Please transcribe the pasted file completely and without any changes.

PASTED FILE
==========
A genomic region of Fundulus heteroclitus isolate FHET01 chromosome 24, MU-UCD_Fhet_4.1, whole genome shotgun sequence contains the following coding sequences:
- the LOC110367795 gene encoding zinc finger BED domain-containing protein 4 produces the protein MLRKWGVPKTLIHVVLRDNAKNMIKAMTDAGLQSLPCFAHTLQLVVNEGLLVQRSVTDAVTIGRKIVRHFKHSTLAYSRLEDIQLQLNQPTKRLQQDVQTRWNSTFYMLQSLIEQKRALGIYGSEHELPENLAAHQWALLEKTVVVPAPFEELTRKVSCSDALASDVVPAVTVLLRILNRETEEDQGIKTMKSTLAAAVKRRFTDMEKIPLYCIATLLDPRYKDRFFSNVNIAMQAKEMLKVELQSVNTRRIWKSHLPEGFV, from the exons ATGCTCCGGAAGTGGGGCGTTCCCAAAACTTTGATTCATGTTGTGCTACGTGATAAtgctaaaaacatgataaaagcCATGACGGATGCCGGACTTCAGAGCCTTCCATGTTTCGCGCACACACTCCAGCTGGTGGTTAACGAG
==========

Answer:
A genomic region of Fundulus heteroclitus isolate FHET01 chromosome 24, MU-UCD_Fhet_4.1, whole genome shotgun sequence contains the following coding sequences:
- the LOC110367795 gene encoding zinc finger BED domain-containing protein 4 produces the protein MLRKWGVPKTLIHVVLRDNAKNMIKAMTDAGLQSLPCFAHTLQLVVNEGLLVQRSVTDAVTIGRKIVRHFKHSTLAYSRLEDIQLQLNQPTKRLQQDVQTRWNSTFYMLQSLIEQKRALGIYGSEHELPENLAAHQWALLEKTVVVPAPFEELTRKVSCSDALASDVVPAVTVLLRILNRETEEDQGIKTMKSTLAAAVKRRFTDMEKIPLYCIATLLDPRYKDRFFSNVNIAMQAKEMLKVELQSVNTRRIWKSHLPEGFV, from the exons ATGCTCCGGAAGTGGGGCGTTCCCAAAACTTTGATTCATGTTGTGCTACGTGATAAtgctaaaaacatgataaaagcCATGACGGATGCCGGACTTCAGAGCCTTCCATGTTTCGCGCACACACTCCAGCTGGTGGTTAACGAG